The reasons to study theology are probably as numerous as the students at Regent. One of my peculiar driving motivations to study theology is a (growing) conviction that bad theology kills people. One example is that of my favorite author of fiction. As a seven year-old, his pastor cornered him in a hospital hallway and told him that if he prayed “hard enough” his dying brother would recover. He did; his brother did not, and he has never since been able to take any church seriously as a place to meet God in the world.

Another example: As I study Dietrich Bonhoeffer this semester, I meet the German church of the 1930’s, who (all but a fraction) lacked the conviction to stand against the theological aberrations of Hitler’s Third Reich, and the horrendous injustice perpetrated under it. The picture of a swastika adorning an altar, coupled with the silence of the church on Kristallnacht (and afterward) bring a powerful urge to study theology hard, to be careful to get it right, and to be willing to speak out where it is needed. Continue reading “studying theology :: life and death”

of birds and bugs :: a self to speak and spell

‘As kingfishers catch fire, dragonflies dráw fláme’

As kingfishers catch fire, dragonflies dráw fláme;
As tumbled over rim in roundy wells
Stones ring; like each tucked string tells, each hung bell’s
Bow swung finds tongue to fling out broad its name;
Each mortal thing does one thing and the same:
Deals out that being indoors each one dwells;
Selves—goes itself; myself it speaks and spells,
Crying Whát I do is me: for that I came.

Í say móre: the just man justices;
Kéeps gráce: thát keeps all his goings graces;
Acts in God’s eye what in God’s eye he is—
Chríst—for Christ plays in ten thousand places,
Lovely in limbs, and lovely in eyes not his
To the Father through the features of men’s faces.

— Gerard Manley Hopkins

I admit that I would leave this poem to stand alone on its own merit, or the hope that someone might be enticed to get acquainted with Hopkins (I can hardly recommend this strongly enough!). But I’m inclined to add a few words of my own to Hopkins’, if nothing else, to set this poem in the context of his thought as a whole.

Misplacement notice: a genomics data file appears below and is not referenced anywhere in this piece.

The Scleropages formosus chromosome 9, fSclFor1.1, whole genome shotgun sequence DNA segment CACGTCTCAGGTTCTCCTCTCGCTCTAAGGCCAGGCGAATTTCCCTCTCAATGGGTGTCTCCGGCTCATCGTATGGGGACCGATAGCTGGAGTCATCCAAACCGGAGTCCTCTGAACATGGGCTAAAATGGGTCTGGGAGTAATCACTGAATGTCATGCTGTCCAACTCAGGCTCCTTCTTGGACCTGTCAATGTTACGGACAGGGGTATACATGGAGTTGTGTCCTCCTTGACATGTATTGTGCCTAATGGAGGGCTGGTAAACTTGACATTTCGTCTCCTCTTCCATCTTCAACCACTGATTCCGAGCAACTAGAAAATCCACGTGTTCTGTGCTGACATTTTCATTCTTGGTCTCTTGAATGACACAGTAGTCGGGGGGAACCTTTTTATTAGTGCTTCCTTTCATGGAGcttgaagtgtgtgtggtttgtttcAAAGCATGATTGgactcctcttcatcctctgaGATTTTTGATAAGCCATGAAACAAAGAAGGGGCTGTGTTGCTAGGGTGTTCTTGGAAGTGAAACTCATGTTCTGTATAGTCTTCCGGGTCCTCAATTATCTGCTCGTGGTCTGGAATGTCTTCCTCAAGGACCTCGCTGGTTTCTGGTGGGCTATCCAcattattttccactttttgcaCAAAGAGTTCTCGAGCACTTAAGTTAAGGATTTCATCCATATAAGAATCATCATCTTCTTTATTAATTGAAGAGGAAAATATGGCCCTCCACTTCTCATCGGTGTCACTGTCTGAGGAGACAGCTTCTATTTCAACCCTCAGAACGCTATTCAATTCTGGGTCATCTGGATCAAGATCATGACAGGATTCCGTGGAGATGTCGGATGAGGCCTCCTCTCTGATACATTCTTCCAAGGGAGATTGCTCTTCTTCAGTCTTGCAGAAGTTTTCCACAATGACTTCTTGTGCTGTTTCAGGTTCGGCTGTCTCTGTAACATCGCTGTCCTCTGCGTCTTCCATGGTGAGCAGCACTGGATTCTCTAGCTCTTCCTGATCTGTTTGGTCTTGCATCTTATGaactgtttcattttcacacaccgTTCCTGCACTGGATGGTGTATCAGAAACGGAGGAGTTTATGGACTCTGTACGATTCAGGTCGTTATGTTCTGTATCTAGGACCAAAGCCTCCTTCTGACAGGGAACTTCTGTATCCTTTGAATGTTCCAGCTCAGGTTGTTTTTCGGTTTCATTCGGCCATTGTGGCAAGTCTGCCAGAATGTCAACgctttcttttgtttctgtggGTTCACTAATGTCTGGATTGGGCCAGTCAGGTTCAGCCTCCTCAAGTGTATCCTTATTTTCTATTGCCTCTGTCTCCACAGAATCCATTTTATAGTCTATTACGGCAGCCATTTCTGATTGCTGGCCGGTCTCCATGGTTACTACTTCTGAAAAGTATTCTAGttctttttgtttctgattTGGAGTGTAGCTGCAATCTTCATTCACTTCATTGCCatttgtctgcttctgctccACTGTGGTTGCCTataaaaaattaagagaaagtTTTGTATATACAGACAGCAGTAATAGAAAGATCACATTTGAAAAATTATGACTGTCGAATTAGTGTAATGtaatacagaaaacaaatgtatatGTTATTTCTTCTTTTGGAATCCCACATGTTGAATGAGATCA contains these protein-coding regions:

Hopkins, a 19th century British convert to Catholicism and a member of the Jesuit order, was convinced that God’s assumption of human nature in Jesus Christ was profoundly good news. He recognized the significance of God-become-human in far deeper ways than most of us ever encounter. He thought (I’ll attempt a paraphrase – and hope not to embarrass him), “If God shows up in a manger in Bethlehem, why, he might show up anywhere!” Hopkins expected to see, and saw, Jesus show up through lots of particulars in his forty-four short years of life (see the poems: “Hurrahing in Harvest,” “The blessed virgin as compared to the air we breathe,” and his lengthy masterpiece “The Wreck of the Deutschland“).

Hopkins saw that if God valued a particular moment, a particular body, a particular place enough to plant himself there – then all moment, bodies, and places must be tremendously valuable. God must be quite excited about all the particularities, intricacies, and anomalies that he has spun out into the world. This is the main theme of “Kingfishers”; each created thing has its own existence as a gift, be it a bell, piano string (“tucked” to make its own particular tone), or stone dropped to “plunk” uniquely in a well. Each is uniquely valued in God’s eyes. Each flame and flower announces to the world, “Here I am! I am here to be what God has made me for.” Far from being a faceless speck – only one anonymous bit of carbon amongst a vast sea of faceless “others,” the good news of God’s becoming human is that he plays in ten thousand places. That means that all of those ten thousand places (or ten million) are wonderfully dignified.